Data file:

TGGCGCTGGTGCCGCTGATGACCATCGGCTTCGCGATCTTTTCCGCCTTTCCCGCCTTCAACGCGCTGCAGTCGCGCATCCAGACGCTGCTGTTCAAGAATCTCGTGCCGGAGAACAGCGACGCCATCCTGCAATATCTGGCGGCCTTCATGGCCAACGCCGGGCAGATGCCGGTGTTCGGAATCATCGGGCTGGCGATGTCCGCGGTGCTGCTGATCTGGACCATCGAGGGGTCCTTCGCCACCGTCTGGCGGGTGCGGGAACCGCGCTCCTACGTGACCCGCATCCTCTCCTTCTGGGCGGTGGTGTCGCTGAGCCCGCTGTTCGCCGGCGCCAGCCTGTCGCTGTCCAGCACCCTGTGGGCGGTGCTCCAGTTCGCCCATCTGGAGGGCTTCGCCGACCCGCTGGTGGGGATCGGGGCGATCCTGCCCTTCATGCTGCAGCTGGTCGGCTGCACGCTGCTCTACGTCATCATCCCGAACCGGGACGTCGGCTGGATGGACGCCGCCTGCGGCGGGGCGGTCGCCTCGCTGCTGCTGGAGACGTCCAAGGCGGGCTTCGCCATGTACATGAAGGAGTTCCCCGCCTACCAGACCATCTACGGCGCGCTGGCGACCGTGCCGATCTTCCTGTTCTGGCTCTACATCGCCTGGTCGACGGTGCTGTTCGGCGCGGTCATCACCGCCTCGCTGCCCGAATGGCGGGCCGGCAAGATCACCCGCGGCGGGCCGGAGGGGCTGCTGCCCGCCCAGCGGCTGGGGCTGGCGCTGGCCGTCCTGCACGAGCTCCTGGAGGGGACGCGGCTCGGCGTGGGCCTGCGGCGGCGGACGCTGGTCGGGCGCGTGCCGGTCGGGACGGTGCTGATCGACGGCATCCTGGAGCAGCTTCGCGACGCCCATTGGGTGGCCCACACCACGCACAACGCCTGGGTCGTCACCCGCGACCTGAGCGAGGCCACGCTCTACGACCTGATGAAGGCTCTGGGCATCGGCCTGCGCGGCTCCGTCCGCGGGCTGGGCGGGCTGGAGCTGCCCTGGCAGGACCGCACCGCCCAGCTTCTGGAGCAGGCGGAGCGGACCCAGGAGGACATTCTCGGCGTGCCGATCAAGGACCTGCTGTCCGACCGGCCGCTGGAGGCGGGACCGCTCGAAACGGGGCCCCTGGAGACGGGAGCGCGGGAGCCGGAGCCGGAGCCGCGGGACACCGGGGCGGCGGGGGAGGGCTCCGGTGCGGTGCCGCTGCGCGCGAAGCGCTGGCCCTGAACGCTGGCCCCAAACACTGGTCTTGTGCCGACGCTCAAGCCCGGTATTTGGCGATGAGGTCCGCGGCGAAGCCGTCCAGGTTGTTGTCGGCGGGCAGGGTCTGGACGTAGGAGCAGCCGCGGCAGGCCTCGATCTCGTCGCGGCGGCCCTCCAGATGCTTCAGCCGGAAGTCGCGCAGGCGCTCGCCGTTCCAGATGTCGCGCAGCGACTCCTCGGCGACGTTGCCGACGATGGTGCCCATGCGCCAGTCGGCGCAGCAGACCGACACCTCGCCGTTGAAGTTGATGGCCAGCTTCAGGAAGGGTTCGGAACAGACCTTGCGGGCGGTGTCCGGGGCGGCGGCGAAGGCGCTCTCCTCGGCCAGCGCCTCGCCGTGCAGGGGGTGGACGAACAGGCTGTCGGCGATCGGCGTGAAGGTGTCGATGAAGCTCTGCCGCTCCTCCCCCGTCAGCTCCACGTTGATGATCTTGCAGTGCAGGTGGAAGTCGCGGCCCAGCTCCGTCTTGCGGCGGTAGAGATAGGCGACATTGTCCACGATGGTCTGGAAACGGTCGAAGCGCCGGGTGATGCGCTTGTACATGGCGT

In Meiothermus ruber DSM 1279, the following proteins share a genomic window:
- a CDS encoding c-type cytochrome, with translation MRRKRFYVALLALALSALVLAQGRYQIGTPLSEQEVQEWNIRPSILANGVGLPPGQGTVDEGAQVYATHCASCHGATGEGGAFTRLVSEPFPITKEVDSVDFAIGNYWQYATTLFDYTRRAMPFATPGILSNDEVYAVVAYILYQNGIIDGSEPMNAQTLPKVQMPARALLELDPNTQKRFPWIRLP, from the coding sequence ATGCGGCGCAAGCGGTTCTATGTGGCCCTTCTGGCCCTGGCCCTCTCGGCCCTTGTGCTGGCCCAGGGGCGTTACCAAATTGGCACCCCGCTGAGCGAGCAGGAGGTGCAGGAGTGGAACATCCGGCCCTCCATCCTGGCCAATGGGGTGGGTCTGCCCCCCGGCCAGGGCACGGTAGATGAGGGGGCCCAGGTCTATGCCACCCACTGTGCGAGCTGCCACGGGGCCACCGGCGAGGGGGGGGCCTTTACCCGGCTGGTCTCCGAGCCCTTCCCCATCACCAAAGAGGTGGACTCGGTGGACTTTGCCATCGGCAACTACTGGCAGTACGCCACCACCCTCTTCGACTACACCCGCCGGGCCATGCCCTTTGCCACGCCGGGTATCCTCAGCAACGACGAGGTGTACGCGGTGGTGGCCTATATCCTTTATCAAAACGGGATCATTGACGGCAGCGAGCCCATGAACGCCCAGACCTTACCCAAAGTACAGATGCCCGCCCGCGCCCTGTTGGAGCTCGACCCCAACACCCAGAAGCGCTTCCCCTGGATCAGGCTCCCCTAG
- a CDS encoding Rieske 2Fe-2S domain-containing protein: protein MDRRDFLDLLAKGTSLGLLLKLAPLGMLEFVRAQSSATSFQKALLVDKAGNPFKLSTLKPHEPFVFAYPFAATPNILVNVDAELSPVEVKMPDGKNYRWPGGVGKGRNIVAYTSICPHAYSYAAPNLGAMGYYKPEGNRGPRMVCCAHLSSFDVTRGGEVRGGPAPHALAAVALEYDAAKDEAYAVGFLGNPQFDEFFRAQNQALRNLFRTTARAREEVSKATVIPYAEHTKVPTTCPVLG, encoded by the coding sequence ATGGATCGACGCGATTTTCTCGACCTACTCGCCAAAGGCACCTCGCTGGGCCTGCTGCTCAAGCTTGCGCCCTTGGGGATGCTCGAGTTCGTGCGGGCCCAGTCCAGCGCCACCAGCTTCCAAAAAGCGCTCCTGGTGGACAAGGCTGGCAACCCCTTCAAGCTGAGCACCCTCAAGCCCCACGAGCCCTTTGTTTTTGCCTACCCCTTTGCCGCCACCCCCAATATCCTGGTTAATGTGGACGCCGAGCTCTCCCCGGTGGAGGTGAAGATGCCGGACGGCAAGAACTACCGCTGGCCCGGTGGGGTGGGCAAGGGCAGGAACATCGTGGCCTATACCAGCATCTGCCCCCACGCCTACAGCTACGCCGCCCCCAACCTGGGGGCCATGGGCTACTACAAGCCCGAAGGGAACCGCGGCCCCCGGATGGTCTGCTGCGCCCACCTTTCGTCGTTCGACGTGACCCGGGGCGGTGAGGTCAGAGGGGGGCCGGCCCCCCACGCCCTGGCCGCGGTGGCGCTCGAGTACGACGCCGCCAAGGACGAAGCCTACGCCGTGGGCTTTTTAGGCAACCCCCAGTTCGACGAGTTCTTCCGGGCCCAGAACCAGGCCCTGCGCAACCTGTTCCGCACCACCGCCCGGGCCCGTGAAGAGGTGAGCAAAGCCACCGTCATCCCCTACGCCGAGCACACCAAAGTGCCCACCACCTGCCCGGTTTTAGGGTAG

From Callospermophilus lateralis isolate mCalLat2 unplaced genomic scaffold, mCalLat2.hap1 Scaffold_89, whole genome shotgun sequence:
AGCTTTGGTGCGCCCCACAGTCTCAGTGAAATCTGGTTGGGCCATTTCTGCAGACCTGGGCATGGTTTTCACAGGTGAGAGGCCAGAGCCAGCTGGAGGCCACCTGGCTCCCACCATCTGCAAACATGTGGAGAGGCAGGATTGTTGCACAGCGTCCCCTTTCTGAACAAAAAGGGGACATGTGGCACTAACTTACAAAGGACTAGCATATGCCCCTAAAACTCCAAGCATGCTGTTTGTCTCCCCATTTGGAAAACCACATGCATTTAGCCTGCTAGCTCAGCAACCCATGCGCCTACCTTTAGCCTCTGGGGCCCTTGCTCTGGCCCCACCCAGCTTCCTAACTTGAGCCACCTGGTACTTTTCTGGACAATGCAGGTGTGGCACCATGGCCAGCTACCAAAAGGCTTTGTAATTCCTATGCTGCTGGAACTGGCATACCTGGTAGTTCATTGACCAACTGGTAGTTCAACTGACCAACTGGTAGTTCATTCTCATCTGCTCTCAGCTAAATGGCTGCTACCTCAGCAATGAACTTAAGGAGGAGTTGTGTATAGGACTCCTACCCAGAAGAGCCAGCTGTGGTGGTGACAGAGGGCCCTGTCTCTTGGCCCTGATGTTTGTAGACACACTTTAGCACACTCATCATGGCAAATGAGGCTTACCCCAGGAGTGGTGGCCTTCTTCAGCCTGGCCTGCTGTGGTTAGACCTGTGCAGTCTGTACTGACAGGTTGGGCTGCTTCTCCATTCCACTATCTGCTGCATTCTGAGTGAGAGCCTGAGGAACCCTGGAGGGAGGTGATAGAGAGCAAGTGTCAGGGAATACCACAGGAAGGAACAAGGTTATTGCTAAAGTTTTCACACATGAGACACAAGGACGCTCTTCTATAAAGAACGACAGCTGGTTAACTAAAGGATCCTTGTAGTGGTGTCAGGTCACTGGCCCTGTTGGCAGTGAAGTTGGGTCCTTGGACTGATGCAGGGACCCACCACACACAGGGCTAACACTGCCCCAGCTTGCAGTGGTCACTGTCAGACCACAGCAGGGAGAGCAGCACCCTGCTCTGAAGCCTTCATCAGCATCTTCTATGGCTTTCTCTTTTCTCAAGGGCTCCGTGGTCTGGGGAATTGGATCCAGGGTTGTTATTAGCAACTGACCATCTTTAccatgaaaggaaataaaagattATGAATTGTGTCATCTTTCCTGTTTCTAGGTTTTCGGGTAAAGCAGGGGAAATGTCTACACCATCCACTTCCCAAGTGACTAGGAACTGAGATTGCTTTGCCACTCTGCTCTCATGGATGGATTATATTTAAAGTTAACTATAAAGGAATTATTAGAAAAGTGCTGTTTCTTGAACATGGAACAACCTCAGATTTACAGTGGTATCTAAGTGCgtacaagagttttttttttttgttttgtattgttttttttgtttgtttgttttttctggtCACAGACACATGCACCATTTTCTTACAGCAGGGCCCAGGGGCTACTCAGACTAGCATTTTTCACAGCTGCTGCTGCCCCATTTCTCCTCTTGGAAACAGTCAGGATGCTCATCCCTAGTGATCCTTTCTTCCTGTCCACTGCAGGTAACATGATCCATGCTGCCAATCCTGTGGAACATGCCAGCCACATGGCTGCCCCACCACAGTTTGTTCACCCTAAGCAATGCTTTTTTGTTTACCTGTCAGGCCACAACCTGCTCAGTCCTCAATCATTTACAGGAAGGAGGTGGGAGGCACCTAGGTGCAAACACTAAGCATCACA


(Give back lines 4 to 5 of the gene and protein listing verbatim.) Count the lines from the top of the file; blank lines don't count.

- a CDS encoding Rieske 2Fe-2S domain-containing protein: protein MDRRDFLDLLAKGTSLGLLLKLAPLGMLEFVRAQSSATSFQKALLVDKAGNPFKLSTLKPHEPFVFAYPFAATPNILVNVDAELSPVEVKMPDGKNYRWPGGVGKGRNIVAYTSICPHAYSYAAPNLGAMGYYKPEGNRGPRMVCCAHLSSFDVTRGGEVRGGPAPHALAAVALEYDAAKDEAYAVGFLGNPQFDEFFRAQNQALRNLFRTTARAREEVSKATVIPYAEHTKVPTTCPVLG, encoded by the coding sequence ATGGATCGACGCGATTTTCTCGACCTACTCGCCAAAGGCACCTCGCTGGGCCTGCTGCTCAAGCTTGCGCCCTTGGGGATGCTCGAGTTCGTGCGGGCCCAGTCCAGCGCCACCAGCTTCCAAAAAGCGCTCCTGGTGGACAAGGCTGGCAACCCCTTCAAGCTGAGCACCCTCAAGCCCCACGAGCCCTTTGTTTTTGCCTACCCCTTTGCCGCCACCCCCAATATCCTGGTTAATGTGGACGCCGAGCTCTCCCCGGTGGAGGTGAAGATGCCGGACGGCAAGAACTACCGCTGGCCCGGTGGGGTGGGCAAGGGCAGGAACATCGTGGCCTATACCAGCATCTGCCCCCACGCCTACAGCTACGCCGCCCCCAACCTGGGGGCCATGGGCTACTACAAGCCCGAAGGGAACCGCGGCCCCCGGATGGTCTGCTGCGCCCACCTTTCGTCGTTCGACGTGACCCGGGGCGGTGAGGTCAGAGGGGGGCCGGCCCCCCACGCCCTGGCCGCGGTGGCGCTCGAGTACGACGCCGCCAAGGACGAAGCCTACGCCGTGGGCTTTTTAGGCAACCCCCAGTTCGACGAGTTCTTCCGGGCCCAGAACCAGGCCCTGCGCAACCTGTTCCGCACCACCGCCCGGGCCCGTGAAGAGGTGAGCAAAGCCACCGTCATCCCCTACGCCGAGCACACCAAAGTGCCCACCACCTGCCCGGTTTTAGGGTAG

From Callospermophilus lateralis isolate mCalLat2 unplaced genomic scaffold, mCalLat2.hap1 Scaffold_89, whole genome shotgun sequence: